New enrollees should complete the longer enrolment form. This application requires evidence of anaesthesia training, qualifications, recent caseload, curriculum vitae, and reports on completion of a supervised clinical attachment and the JCCA's examination, to be attached.
Enrolment with the JCCA is not compulsory and general practitioners providing anaesthesia services can complete the JCCA CPD requirements in their own College CPD program (RACGP, ANZCA or ACRRM).
Please note: Forms need to be downloaded and saved on your computer in order for you to be able to fill them out electronically.
Recognition of Prior Learning
It is possible that the Joint Consultative Committee on Anaesthesia (JCCA) can consider prior training towards the issue of a statement of equivalence to its Curriculum Statement for General Practitioner Anaesthesia but this is not guaranteed. Each applicant’s case is treated individually with consideration being given to the original training and its format, assessment reports, evidence of intention to enter rural general practice training and referee reports provided. The Recognition of prior learning policy and application form can be downloaded below.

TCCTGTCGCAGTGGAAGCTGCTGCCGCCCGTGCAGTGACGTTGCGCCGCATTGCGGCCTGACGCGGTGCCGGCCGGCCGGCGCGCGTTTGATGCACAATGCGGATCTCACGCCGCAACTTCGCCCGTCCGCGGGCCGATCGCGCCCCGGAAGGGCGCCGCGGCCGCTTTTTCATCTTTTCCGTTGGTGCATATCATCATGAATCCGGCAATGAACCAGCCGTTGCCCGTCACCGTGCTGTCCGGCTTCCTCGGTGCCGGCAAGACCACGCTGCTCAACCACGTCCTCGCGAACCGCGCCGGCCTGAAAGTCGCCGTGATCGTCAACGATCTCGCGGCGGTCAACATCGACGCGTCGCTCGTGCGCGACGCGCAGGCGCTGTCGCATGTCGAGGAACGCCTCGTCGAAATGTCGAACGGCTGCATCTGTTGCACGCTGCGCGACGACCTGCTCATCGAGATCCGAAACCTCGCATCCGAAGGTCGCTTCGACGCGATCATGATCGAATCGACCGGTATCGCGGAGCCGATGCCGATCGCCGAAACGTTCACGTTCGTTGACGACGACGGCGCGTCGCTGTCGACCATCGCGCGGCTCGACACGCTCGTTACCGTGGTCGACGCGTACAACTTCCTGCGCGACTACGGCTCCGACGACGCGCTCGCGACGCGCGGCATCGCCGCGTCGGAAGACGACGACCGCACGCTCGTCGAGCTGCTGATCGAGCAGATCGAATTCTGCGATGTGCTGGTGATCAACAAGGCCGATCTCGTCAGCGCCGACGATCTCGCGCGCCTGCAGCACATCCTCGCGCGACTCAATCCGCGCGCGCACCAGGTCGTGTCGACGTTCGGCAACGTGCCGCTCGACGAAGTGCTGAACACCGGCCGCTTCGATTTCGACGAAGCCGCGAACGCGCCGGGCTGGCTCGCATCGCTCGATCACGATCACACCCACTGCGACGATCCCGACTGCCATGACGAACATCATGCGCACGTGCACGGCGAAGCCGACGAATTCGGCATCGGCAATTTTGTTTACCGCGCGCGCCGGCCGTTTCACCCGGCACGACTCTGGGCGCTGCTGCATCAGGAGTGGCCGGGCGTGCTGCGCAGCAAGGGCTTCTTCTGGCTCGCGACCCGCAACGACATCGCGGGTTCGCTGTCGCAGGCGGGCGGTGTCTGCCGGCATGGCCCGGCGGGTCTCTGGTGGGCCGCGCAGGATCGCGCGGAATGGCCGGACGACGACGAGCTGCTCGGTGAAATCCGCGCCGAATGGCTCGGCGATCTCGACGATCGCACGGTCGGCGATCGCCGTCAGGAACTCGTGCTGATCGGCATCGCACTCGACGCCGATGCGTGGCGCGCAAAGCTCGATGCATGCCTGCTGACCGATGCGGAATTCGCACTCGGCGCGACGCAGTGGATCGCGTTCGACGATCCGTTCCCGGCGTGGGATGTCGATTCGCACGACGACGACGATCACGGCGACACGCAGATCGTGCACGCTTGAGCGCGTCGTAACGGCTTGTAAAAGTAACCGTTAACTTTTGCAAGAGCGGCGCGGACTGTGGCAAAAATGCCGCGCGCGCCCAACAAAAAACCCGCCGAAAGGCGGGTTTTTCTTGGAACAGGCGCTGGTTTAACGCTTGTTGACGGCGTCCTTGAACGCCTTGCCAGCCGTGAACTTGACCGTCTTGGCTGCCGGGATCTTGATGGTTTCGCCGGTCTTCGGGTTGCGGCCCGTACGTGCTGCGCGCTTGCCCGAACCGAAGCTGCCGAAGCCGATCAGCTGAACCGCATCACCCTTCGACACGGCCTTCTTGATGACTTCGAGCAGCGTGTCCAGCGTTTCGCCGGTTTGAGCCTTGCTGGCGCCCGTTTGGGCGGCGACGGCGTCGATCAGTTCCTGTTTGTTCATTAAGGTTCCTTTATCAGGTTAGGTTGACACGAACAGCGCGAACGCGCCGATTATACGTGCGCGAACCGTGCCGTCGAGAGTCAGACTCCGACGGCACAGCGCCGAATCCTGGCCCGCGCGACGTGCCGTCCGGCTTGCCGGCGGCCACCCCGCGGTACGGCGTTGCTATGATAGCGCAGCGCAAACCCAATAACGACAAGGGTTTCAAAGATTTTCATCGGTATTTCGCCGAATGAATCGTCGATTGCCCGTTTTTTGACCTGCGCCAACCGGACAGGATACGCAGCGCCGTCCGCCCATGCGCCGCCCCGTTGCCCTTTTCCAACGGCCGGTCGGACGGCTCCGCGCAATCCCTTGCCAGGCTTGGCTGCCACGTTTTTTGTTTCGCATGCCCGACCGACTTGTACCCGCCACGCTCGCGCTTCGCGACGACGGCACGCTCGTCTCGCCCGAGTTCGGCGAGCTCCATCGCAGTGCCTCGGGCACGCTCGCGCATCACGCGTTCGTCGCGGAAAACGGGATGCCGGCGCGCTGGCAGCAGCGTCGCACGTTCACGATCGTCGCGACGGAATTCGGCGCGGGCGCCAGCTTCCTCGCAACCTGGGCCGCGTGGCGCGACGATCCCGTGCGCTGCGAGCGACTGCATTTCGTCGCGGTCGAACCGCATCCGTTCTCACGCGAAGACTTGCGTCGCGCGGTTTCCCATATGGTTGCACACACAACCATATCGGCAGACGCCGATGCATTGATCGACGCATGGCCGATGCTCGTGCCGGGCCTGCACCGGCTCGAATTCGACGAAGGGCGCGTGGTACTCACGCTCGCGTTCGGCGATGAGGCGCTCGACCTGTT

The JCCA advises that the issue that the issue of a statement of equivalence of training is related to the curriculum training only and is not connected with whether a GP can practise as a GP providing anaesthesia services in a rural area in the future. This is not the JCCA's decision and requires credentialing by a hospital credentialing committee.
General practitioners providing anaesthesia services to practice after they have been away from anaesthesia practise
It is the JCCA’s policy that a return to work program must be completed where a general practitioner providing anaesthesia services has had time out of Anaesthesia practice. As there is a large degree of individual variation in the impact of factors involved return to practice programs must be tailored to individual needs. The overall aim is to ensure that the general practitioner providing anaesthesia services provides safe and up–to–date care.
The JCCA’s Return to work/upskilling policy and application form can be downloaded below.